- contributions made or likely in the foreseeable future to make to the welfare of the family, including any non-economic contribution
- the conduct of each of the parties, if that conduct is such that it would in the opinion of the court be inequitable to disregard it (although it is rare for conduct to be taken into account and the reason for the marriage or civil partnership breakdown is very unlikely to be a conduct issue for the purposes of a financial application), and
- the value of each of the parties to the marriage of any benefit which that party will lose the chance of acquiring
Other principles have become part of the law through the decisions of senior judges in important cases. These dictate that the court must be fair, considering each party’s needs, any compensation payable to one party for eg loss of career opportunity through marriage, and the sharing of any wealth above that which fulfils each party’s reasonable needs.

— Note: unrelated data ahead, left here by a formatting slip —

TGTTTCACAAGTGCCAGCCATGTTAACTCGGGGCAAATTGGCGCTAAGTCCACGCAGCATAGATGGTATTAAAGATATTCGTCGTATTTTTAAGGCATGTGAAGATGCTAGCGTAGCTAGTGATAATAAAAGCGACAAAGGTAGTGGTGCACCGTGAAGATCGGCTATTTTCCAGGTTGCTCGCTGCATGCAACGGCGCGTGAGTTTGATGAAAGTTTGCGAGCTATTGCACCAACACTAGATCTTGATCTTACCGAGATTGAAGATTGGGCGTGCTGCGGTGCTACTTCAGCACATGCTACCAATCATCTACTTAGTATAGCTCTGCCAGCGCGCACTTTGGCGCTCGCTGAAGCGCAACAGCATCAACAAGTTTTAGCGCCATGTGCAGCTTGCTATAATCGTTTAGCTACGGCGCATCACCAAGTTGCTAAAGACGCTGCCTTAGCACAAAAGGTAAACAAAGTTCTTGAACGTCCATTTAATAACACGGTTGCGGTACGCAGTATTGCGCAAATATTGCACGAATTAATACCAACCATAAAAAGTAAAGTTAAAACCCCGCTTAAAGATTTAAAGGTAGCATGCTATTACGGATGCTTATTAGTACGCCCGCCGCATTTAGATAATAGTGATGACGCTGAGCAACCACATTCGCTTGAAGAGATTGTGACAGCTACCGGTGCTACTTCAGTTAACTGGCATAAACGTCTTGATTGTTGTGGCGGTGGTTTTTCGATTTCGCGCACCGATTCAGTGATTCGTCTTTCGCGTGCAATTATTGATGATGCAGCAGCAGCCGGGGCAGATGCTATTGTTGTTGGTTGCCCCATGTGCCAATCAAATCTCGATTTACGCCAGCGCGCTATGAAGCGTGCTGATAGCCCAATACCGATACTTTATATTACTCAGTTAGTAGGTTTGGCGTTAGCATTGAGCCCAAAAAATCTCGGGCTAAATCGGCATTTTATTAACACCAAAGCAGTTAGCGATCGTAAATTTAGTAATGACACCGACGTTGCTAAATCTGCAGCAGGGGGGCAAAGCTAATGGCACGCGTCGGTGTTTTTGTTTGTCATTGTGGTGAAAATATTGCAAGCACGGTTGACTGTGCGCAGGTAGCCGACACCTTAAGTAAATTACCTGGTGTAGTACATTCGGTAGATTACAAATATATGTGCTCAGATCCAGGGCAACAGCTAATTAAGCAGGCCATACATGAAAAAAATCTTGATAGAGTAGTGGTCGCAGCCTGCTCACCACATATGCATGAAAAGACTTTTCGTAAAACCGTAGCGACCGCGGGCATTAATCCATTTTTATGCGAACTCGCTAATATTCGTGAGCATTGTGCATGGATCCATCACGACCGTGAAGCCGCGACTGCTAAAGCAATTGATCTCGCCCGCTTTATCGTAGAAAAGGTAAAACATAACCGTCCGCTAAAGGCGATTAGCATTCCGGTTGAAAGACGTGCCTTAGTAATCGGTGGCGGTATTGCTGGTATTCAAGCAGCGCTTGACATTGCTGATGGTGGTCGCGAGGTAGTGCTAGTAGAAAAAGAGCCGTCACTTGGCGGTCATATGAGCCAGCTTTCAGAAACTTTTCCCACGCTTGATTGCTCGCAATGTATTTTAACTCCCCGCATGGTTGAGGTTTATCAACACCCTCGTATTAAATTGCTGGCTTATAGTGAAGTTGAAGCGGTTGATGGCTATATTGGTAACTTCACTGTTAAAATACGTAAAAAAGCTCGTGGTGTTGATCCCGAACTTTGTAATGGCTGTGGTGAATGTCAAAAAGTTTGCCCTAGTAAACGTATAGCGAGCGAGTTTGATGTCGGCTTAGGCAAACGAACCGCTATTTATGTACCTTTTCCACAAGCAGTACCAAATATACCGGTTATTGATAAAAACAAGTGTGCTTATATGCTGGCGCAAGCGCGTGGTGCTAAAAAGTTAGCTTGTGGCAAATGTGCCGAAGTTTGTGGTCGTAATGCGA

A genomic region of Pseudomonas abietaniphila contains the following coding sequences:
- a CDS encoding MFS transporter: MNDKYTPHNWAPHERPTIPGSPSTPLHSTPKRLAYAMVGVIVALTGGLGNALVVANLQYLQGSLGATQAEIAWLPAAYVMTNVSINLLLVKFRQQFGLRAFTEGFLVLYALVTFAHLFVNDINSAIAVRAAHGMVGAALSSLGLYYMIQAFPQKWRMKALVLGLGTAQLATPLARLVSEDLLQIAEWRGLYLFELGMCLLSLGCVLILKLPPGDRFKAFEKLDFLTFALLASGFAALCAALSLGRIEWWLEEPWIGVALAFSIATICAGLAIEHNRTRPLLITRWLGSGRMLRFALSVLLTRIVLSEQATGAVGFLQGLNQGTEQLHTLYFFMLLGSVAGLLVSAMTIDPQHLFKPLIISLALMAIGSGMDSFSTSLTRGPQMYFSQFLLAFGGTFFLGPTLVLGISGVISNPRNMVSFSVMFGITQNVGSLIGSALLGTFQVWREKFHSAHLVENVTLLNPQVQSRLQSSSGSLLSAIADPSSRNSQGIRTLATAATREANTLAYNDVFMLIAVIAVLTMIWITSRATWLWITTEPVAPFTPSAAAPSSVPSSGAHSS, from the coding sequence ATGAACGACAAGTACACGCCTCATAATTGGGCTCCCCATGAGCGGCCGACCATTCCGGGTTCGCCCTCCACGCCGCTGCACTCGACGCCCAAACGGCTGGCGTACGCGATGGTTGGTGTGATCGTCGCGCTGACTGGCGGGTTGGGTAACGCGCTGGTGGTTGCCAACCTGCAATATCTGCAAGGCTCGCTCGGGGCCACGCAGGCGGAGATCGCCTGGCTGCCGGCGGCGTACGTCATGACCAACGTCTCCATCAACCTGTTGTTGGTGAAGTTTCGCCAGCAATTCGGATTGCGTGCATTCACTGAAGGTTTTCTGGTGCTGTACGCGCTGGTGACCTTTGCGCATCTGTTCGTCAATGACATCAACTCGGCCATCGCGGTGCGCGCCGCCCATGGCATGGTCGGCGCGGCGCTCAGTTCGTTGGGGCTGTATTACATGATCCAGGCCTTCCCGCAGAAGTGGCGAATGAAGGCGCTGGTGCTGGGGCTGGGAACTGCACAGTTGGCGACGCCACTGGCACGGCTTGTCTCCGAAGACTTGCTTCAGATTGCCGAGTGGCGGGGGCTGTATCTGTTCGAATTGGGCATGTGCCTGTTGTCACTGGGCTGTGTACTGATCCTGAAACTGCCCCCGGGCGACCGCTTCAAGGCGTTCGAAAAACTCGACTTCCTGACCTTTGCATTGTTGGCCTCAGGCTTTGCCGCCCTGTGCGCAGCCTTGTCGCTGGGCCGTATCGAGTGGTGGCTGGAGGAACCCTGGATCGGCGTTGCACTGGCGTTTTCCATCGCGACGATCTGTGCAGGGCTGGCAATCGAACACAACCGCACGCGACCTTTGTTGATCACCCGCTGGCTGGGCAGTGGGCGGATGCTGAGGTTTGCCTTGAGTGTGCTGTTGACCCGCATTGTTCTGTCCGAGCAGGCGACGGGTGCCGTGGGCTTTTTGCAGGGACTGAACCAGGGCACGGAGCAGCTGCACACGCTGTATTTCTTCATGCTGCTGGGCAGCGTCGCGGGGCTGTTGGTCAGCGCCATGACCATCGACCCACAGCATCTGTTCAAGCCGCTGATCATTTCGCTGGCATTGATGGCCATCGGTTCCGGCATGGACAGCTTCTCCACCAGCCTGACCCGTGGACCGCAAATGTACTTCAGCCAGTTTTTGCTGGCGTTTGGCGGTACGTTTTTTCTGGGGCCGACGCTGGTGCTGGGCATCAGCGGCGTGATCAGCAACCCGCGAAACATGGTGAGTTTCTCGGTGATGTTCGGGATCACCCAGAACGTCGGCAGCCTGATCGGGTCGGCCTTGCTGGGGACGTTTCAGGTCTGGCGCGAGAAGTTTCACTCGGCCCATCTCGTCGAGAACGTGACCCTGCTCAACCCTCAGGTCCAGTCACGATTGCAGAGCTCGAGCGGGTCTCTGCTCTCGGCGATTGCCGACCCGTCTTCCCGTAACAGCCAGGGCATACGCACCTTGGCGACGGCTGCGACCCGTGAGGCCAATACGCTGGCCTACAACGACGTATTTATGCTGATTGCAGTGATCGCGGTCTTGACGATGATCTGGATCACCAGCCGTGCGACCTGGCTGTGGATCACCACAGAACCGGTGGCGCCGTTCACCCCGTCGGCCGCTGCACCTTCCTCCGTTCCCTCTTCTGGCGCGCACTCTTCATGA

When dividing assets, the court will measure the end result against a benchmark 50/50 asset split to assess whether anything other than that is justified. It would be usual to expect that there would not be a 50/50 asset split where one person’s (or the children’s) needs require a higher proportion of the capital assets, eg for housing, or sometimes where one person came into the marriage with significantly greater assets than the other.
The court can decide to do any of the following:
- it can order a sale of a property, a transfer to one person (or to a child) or put it into a trust
- it can order a lump sum (whole or in instalments) or a series of lump sums, eg to pay off a mortgage
- it can order one party to pay maintenance to the other either for the rest of their joint lives/until the recipient remarries or enters into a subsequent civil partnership, or for a fixed period (a non-extendable or extendable term), eg until retirement; it can order money for educational expenses etc, but not usually for general child maintenance, except at higher income levels, an
- it can order that a pension be shared, or attached—sharing is where funds are transferred or split between the parties; attachment is like maintenance direct from a pension, but can also be a lump sum